The date is March 24, 1944. The location, wartime Germany, Stalag prisoner of war (POW) camp. It’s the early hours before dawn. Squadron Leader Roger Bushell is leading 200 fellow inmates through an arduous and nerve-racking mission.
The stakes; freedom, indefinite imprisonment or death. This was to become the plot for the Great Escape: a real-life, World War 2 mission led by a visionary commonwealth officer to escape from and elude recapture by a formidable German war apparatus.
How? Through digging, forging, stitching and charting their way across a war torn continent towards ultimate freedom.
At WWC, we love great leadership stories that underpin the value of a powerful vision. For modern captains of industry, the story of the Great Escape is a masterclass in what can be achieved through visionary leadership. Not only was Squadron Leader Bushell able to rally hundreds of weary men to attempt the impossible, but he also managed to organise, structure and upskill each one of them to execute the necessary tasks that would facilitate their daring feat.
Seeing Opportunity Where Others See Obstacles
In one of many moments of despair, Bushell addressed his Escape Committee with an impassioned, Churchill-esque plea. He told them that they could choose to be bystanders in the fight for world peace, or remain active participants that could still make a real impact in its outcome. He set a clear vision about what their escape could mean for other POW’s, how it could impact the efforts of the Allied Forces and the hope it could give other families of POWs.
“Everyone here in this room is living on borrowed time. By rights we should all be dead! The only reason that God allowed us this extra ration of life is so we can make life hell for the Hun…”– Squadron Leader Roger Bushell
This picture of potential gave the prisoners the determination and tenacity to not only construct three separate and complex underground escape tunnels, but to also learn necessary skills like forging IDs, tailor civilian clothes from old bed sheets and chart complex maps of their terrain on any scrap of paper they could find. They did all this while systematically dispensing of massive amounts of soil that resulted from digging their way to freedom.Now, keep in mind that this is 1944, Nazi Germany. These men had the most incredible odds stacked against them, had very sparse resources at their disposal and were working under unimaginable pressures. The daily stresses the average, modern, emancipated CEO grapples with simply doesn’t stack up against what this brave team of innovators were subjected to.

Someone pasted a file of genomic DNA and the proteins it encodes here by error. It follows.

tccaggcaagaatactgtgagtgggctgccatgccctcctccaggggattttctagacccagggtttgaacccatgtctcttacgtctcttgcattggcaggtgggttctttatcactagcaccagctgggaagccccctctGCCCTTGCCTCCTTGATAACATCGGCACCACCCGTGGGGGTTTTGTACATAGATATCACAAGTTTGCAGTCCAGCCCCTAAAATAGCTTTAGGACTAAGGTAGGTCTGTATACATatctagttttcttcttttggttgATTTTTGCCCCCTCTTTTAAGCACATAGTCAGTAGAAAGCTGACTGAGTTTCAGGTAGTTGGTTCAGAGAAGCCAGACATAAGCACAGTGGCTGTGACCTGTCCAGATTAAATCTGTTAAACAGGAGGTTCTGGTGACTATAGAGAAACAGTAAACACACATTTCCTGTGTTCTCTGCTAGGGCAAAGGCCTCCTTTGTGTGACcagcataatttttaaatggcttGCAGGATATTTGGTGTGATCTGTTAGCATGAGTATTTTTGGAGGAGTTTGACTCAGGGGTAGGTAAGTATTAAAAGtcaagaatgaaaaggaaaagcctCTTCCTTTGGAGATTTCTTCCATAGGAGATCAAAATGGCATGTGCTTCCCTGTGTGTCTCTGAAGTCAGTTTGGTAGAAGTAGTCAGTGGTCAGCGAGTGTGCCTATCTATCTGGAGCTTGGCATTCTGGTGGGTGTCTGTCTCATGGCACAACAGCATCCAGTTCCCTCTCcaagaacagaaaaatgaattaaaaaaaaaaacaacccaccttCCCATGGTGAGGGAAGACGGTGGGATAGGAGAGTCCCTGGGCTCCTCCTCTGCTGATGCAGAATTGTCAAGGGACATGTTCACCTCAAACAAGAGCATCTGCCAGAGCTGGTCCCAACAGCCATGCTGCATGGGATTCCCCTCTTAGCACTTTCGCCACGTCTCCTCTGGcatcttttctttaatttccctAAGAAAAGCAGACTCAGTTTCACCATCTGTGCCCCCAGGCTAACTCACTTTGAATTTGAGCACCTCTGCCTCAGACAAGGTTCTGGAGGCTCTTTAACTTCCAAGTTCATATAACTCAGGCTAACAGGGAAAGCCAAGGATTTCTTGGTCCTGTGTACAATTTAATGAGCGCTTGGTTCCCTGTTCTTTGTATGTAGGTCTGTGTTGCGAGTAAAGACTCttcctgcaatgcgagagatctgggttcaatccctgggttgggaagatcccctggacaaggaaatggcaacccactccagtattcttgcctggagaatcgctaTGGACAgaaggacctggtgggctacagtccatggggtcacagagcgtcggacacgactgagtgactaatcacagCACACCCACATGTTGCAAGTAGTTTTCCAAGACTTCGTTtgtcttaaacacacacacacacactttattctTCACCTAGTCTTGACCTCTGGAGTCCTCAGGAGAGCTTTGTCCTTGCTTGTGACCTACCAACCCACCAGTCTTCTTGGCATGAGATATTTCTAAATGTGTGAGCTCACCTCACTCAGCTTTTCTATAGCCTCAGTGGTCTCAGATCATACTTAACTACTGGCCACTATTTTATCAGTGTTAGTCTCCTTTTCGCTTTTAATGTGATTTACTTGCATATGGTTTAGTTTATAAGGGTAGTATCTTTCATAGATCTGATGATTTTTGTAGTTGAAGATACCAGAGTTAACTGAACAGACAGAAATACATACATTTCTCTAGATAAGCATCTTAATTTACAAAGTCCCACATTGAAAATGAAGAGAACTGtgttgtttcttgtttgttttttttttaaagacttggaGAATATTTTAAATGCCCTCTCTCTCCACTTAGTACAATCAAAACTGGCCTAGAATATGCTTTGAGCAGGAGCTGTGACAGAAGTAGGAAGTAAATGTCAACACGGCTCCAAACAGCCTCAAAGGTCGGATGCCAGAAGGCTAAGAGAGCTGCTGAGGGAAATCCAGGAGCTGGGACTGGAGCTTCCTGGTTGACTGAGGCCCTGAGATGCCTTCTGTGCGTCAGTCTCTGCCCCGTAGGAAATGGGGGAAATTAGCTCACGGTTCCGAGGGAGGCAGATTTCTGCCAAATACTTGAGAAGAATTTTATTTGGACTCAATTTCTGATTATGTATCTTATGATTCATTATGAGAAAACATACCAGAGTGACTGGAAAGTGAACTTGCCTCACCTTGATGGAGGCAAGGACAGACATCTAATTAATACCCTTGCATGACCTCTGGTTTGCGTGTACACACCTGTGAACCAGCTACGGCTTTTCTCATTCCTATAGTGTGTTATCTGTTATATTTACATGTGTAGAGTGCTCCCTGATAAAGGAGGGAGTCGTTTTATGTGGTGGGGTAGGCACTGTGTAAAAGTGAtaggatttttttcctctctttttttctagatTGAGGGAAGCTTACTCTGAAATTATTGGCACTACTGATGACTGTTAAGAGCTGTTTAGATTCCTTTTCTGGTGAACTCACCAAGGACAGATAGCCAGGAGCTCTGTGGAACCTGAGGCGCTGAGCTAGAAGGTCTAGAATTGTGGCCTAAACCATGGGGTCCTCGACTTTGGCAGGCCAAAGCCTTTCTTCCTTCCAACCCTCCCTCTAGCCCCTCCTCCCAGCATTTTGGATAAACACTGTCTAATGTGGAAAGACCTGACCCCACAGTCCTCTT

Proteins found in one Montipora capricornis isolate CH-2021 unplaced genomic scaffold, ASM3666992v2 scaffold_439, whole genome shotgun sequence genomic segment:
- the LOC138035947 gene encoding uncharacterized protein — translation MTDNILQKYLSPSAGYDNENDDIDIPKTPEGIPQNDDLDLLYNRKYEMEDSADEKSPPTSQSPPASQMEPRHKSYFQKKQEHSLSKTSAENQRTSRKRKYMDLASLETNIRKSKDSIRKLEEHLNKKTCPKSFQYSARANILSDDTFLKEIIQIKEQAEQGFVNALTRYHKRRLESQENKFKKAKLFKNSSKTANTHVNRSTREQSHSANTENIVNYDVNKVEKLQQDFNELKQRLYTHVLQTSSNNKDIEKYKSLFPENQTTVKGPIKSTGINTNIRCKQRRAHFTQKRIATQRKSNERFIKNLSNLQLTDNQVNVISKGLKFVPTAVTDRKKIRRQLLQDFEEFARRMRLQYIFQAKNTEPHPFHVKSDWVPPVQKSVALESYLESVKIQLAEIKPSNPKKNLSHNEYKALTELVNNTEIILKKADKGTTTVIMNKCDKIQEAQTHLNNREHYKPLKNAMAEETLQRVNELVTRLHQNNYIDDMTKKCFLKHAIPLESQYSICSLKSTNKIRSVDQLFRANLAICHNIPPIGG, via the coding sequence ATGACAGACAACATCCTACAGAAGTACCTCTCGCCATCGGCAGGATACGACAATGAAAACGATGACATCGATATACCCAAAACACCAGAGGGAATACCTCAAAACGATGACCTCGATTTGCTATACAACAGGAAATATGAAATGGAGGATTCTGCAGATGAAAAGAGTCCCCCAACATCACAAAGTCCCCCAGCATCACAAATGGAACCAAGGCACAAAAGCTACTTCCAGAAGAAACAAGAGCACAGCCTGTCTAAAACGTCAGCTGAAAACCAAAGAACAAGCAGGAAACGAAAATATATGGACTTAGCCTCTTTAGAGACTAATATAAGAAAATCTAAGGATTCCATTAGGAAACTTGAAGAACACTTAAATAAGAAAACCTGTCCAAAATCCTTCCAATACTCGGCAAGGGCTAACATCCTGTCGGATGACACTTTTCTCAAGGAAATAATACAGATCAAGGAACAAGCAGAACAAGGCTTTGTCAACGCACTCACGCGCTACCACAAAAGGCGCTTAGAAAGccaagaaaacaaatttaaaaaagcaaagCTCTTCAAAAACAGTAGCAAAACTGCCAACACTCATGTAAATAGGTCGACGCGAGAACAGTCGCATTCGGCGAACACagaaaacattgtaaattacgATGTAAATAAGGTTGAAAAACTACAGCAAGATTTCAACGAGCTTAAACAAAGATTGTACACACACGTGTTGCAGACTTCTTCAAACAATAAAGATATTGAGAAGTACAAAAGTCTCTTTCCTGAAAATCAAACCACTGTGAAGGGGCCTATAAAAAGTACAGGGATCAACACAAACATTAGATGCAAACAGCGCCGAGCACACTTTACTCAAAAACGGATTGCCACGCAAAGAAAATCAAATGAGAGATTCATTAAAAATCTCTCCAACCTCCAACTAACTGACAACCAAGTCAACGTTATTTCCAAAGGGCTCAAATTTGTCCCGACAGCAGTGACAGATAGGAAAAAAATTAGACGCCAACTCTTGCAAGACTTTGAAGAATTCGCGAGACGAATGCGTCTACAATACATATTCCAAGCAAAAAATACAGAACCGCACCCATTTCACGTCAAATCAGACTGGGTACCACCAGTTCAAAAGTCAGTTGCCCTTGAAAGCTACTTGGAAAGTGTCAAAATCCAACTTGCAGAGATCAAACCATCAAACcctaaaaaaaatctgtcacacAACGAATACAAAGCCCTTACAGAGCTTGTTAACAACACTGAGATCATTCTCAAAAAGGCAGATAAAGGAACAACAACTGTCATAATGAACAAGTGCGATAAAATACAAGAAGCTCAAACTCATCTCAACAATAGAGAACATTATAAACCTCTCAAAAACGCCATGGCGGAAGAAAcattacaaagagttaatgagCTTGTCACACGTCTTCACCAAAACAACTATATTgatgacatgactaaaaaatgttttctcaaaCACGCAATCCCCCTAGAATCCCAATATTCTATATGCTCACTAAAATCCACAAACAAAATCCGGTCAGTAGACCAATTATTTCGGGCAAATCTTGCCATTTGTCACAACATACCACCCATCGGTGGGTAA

Investing in Your Most Valuable Resource: People
The mission undoubtedly required a massive amount of planning, delegating, upskilling and other efforts on the part of all involved. Yet, all tasks were completed with ingenious synchronicity to evade their captor’s attention while making continued, albeit painfully slow, progress.Think about that for a second and ask yourself, “What does it take to muster the patience, commitment and belief that you can evade the most sophisticated, and arguably the most innovative, war machine in human history? What kind of leadership does it take to execute such a mammoth undertaking, all while keeping up the morale of a few hundred starving, weakened, war torn men?
“Success is not final, failure is not fatal: it is the courage to continue that counts.”– Winston Churchill
It takes a kind of leadership that can instill a shared vision in what is possible when people refuse to accept some predetermined fate. Leaders who can see opportunity where others see obstacles are the ones who escape the quagmire of fatalistic thinking to come up with the most daring ideas. It is this kind of “moxy” that distinguishes the innovators from the followers and the influencers from the “sheeple”.
A Timeless Lesson in Leadership
For many business leaders, uncontrollable market disruptions along with a tide swell in competition is causing the walls to close in on them. Feeling like your hopes for your business are being held captive in a light-starved room with little to no chance of escape can make prospects look dim to say the least. Beyond the outside world, low internal morale and a lack of innovation within the business can make it seem as if everyone is marching to orders with no real vision for change.Yet, it might help to take a lesson from the events that unfolded at the Stalag POW Camp. In the end, 76 men crawled their way to freedom on the night of March 24. Jack Lyon, the Great Escape’s last living survivor turned 100 in September of 2017. The real-life story of how one man was able to galvanise, inspire and motivate his comrades to accomplish one of the most daring feats in modern history is simply a masterclass in leadership each we can draw from for inspiration as we navigate uncertain times ahead.